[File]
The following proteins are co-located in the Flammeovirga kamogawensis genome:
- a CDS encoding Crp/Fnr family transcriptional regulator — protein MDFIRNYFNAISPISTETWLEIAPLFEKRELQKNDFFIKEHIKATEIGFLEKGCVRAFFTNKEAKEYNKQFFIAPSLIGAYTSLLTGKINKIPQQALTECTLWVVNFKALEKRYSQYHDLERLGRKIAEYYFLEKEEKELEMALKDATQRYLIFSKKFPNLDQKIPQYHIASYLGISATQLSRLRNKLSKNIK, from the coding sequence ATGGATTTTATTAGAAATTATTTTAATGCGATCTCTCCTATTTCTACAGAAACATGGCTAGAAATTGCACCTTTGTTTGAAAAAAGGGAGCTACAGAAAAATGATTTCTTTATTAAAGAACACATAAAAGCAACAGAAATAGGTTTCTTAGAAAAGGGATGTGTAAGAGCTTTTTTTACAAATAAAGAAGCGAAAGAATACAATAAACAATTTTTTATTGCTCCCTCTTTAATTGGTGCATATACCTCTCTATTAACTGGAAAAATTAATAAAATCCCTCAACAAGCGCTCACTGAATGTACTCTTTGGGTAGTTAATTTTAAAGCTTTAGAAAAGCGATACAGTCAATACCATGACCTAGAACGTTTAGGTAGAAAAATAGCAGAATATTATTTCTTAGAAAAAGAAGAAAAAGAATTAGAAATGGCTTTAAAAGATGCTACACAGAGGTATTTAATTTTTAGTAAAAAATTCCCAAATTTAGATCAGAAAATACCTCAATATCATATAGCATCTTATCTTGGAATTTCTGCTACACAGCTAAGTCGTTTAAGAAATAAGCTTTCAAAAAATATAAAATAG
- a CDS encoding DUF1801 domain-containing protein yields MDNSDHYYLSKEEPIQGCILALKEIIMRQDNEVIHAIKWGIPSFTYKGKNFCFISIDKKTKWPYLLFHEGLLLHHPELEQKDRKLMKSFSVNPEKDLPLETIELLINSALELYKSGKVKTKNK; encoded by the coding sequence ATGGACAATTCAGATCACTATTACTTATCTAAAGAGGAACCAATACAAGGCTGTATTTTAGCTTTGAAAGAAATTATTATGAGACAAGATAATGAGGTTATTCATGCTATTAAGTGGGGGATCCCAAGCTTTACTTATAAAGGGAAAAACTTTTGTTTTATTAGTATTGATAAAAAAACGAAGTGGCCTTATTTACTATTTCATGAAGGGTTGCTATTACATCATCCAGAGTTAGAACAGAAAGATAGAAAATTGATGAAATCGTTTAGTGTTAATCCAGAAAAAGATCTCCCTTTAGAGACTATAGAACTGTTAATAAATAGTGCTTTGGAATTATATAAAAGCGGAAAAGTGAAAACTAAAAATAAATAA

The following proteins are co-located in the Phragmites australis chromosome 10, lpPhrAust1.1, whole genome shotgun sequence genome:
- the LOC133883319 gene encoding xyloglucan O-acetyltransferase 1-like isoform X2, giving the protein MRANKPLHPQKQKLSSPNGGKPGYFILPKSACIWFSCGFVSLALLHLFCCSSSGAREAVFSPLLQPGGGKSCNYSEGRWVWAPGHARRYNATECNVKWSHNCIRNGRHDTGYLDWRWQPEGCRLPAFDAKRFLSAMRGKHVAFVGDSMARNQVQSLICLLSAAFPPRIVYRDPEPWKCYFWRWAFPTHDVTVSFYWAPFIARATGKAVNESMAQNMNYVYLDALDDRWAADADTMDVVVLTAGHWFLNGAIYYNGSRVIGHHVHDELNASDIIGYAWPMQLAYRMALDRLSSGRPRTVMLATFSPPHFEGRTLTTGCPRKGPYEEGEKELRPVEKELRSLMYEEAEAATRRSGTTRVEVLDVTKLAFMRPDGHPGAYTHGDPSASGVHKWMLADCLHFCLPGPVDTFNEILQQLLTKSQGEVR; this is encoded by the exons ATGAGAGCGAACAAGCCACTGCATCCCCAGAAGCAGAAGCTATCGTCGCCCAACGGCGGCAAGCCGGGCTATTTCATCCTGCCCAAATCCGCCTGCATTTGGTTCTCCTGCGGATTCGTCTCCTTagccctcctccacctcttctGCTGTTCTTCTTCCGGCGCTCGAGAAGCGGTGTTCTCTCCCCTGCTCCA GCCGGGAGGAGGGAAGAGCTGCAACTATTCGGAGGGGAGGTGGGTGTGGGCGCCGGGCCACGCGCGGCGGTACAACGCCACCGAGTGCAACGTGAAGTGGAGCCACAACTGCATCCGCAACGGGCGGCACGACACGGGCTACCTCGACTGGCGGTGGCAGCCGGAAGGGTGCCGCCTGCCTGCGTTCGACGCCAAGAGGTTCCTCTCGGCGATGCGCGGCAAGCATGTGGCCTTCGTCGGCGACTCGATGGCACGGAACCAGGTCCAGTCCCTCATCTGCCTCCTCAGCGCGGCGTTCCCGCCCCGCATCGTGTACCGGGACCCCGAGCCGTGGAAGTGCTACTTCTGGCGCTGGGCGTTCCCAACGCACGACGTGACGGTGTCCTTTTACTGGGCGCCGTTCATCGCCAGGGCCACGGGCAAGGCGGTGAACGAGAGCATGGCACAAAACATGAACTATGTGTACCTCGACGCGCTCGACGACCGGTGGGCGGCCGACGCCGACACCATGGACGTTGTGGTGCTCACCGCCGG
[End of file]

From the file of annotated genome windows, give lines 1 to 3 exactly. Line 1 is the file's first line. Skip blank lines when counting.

The following proteins are co-located in the Flammeovirga kamogawensis genome:
- a CDS encoding Crp/Fnr family transcriptional regulator — protein MDFIRNYFNAISPISTETWLEIAPLFEKRELQKNDFFIKEHIKATEIGFLEKGCVRAFFTNKEAKEYNKQFFIAPSLIGAYTSLLTGKINKIPQQALTECTLWVVNFKALEKRYSQYHDLERLGRKIAEYYFLEKEEKELEMALKDATQRYLIFSKKFPNLDQKIPQYHIASYLGISATQLSRLRNKLSKNIK, from the coding sequence ATGGATTTTATTAGAAATTATTTTAATGCGATCTCTCCTATTTCTACAGAAACATGGCTAGAAATTGCACCTTTGTTTGAAAAAAGGGAGCTACAGAAAAATGATTTCTTTATTAAAGAACACATAAAAGCAACAGAAATAGGTTTCTTAGAAAAGGGATGTGTAAGAGCTTTTTTTACAAATAAAGAAGCGAAAGAATACAATAAACAATTTTTTATTGCTCCCTCTTTAATTGGTGCATATACCTCTCTATTAACTGGAAAAATTAATAAAATCCCTCAACAAGCGCTCACTGAATGTACTCTTTGGGTAGTTAATTTTAAAGCTTTAGAAAAGCGATACAGTCAATACCATGACCTAGAACGTTTAGGTAGAAAAATAGCAGAATATTATTTCTTAGAAAAAGAAGAAAAAGAATTAGAAATGGCTTTAAAAGATGCTACACAGAGGTATTTAATTTTTAGTAAAAAATTCCCAAATTTAGATCAGAAAATACCTCAATATCATATAGCATCTTATCTTGGAATTTCTGCTACACAGCTAAGTCGTTTAAGAAATAAGCTTTCAAAAAATATAAAATAG
- a CDS encoding DUF1801 domain-containing protein yields MDNSDHYYLSKEEPIQGCILALKEIIMRQDNEVIHAIKWGIPSFTYKGKNFCFISIDKKTKWPYLLFHEGLLLHHPELEQKDRKLMKSFSVNPEKDLPLETIELLINSALELYKSGKVKTKNK; encoded by the coding sequence ATGGACAATTCAGATCACTATTACTTATCTAAAGAGGAACCAATACAAGGCTGTATTTTAGCTTTGAAAGAAATTATTATGAGACAAGATAATGAGGTTATTCATGCTATTAAGTGGGGGATCCCAAGCTTTACTTATAAAGGGAAAAACTTTTGTTTTATTAGTATTGATAAAAAAACGAAGTGGCCTTATTTACTATTTCATGAAGGGTTGCTATTACATCATCCAGAGTTAGAACAGAAAGATAGAAAATTGATGAAATCGTTTAGTGTTAATCCAGAAAAAGATCTCCCTTTAGAGACTATAGAACTGTTAATAAATAGTGCTTTGGAATTATATAAAAGCGGAAAAGTGAAAACTAAAAATAAATAA